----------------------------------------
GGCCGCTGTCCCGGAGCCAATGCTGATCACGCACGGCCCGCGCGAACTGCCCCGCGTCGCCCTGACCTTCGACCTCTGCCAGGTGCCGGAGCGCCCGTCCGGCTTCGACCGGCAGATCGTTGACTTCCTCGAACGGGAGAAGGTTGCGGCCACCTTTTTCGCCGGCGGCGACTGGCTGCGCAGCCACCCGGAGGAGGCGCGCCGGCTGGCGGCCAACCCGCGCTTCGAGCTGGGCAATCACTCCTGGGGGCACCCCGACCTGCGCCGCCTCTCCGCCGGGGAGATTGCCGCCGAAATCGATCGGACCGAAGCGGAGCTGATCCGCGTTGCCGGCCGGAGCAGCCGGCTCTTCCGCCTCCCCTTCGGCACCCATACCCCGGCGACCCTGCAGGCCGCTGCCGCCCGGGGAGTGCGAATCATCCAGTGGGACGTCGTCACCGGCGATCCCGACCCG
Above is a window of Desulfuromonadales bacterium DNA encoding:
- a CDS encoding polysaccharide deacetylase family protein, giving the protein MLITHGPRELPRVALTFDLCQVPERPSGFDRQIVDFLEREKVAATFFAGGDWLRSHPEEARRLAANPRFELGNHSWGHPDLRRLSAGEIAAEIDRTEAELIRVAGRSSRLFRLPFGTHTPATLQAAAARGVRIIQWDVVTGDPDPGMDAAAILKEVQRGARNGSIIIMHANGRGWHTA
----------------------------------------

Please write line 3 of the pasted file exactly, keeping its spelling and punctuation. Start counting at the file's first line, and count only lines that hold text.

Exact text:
- a CDS encoding polysaccharide deacetylase family protein, giving the protein MLITHGPRELPRVALTFDLCQVPERPSGFDRQIVDFLEREKVAATFFAGGDWLRSHPEEARRLAANPRFELGNHSWGHPDLRRLSAGEIAAEIDRTEAELIRVAGRSSRLFRLPFGTHTPATLQAAAARGVRIIQWDVVTGDPDPGMDAAAILKEVQRGARNGSIIIMHANGRGWHTA